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Requirements for Health Screenings in Foster Care

​The American Academy of Pediatrics (AAP), with the support of the Child Welfare League of America (CWLA) and many state child welfare agencies, recommends that all children in foster care have a health screening visit within 72 hours of placement into foster care.

Medical Records

Ideally, all past relevant medical records would be available for this visit. In practice, however, many children may be placed without these records - and should be seen despite the incomplete past medical history.

In the absence of actual medical records, often some history can be pieced together from the child's social worker, from the child's child care or school, and often from the child himself.

Comprehensive Evaluation

Following this screening visit, all children should be scheduled to return for a comprehensive evaluation within 30 days of placement. During the time between the 2 visits, medical records can be obtained and reviewed. Caseworkers and medical offices should work together to obtain the necessary consents. The important components of the comprehensive visit include:

  • All important information from these visits should be shared with the child welfare agency, juvenile court judge, parents (birth and foster) and kin, and the child, as appropriate. If evaluation is not done in the child's medical home, all relevant data should be communicated with the primary care pediatrician who will follow the child while in foster care.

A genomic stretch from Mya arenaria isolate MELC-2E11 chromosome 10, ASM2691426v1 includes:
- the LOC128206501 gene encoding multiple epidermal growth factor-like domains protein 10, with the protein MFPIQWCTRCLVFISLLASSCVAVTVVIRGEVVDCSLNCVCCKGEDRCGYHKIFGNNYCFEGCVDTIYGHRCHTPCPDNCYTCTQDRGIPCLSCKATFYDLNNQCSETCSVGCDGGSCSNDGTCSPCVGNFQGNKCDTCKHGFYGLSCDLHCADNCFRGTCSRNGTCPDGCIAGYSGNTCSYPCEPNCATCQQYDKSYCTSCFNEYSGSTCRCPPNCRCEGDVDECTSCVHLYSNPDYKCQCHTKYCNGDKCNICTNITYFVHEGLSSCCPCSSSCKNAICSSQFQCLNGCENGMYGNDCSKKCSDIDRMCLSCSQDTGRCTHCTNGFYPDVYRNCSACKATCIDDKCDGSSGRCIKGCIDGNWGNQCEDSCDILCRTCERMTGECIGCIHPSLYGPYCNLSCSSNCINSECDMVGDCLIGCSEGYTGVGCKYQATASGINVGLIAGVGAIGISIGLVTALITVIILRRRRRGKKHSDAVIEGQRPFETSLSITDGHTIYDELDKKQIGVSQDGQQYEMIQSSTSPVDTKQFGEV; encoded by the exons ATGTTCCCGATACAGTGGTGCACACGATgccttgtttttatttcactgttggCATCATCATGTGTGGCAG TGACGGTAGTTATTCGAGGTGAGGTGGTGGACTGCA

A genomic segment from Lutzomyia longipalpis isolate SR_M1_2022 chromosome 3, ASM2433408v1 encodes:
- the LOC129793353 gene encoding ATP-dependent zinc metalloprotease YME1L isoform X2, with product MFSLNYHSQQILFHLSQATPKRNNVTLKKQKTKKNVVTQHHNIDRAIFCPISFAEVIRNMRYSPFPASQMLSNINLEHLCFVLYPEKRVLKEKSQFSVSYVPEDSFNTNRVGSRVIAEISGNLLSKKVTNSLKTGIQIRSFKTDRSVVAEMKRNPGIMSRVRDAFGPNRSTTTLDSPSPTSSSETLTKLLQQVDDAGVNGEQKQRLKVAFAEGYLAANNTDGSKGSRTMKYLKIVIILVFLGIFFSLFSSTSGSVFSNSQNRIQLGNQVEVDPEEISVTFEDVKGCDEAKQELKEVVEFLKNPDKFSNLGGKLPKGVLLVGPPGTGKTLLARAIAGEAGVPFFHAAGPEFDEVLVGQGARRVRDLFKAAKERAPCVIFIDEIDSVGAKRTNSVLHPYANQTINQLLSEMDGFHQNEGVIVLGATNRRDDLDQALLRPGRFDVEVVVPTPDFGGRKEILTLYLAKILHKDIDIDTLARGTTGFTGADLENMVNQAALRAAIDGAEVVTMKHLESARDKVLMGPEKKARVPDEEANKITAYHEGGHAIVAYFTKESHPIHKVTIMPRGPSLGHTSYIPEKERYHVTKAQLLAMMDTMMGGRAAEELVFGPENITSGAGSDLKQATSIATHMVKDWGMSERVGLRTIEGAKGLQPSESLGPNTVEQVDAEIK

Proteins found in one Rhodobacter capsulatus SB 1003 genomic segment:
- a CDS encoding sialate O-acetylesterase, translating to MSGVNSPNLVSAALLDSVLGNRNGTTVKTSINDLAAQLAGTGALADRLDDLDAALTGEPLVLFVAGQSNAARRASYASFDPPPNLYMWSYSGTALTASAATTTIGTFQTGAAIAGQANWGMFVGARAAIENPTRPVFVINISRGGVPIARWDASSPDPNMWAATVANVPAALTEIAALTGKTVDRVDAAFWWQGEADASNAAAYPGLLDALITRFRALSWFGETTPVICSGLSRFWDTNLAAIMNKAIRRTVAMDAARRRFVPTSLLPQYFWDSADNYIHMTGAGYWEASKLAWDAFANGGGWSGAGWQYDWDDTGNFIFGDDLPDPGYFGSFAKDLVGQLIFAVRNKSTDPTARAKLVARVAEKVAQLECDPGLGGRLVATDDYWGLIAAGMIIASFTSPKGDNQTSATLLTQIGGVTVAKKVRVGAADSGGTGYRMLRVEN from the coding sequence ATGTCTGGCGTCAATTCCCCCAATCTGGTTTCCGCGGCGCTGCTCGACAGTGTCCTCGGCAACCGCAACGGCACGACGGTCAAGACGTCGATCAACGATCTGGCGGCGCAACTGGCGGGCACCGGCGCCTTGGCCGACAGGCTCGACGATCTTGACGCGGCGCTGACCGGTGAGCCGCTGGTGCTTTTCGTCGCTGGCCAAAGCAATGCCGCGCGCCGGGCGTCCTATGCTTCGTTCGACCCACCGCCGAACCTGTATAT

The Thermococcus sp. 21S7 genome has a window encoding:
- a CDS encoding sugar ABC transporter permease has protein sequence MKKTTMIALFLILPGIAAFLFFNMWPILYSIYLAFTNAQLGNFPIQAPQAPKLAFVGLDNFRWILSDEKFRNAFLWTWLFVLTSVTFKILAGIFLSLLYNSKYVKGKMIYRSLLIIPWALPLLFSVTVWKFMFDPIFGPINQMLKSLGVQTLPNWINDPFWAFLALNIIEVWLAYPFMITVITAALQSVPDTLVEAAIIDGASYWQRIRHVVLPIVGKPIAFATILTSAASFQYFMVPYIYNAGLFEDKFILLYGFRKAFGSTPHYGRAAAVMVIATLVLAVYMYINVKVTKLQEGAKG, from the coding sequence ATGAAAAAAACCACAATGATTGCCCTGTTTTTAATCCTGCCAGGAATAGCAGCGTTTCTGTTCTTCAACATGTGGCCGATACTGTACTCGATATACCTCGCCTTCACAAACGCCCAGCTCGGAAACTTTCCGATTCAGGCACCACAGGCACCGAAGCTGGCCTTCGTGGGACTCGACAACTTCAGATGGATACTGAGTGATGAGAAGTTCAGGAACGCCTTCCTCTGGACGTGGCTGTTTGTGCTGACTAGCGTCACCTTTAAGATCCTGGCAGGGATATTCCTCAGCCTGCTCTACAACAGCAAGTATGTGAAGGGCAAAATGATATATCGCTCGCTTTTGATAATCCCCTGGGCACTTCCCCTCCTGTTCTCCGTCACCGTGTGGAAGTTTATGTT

• After the evaluation period, the child should have health maintenance visits according to the AAP recommendations for preventive health care. Because of the prevalence of significant medical, social, and mental health issues affecting children in foster care, additional visits are often advisable. 

Click here to learn more about the health care standards for children and teens in foster care.

Last Updated
Healthy Foster Care America (Copyright © 2009 American Academy of Pediatrics)
The information contained on this Web site should not be used as a substitute for the medical care and advice of your pediatrician. There may be variations in treatment that your pediatrician may recommend based on individual facts and circumstances.
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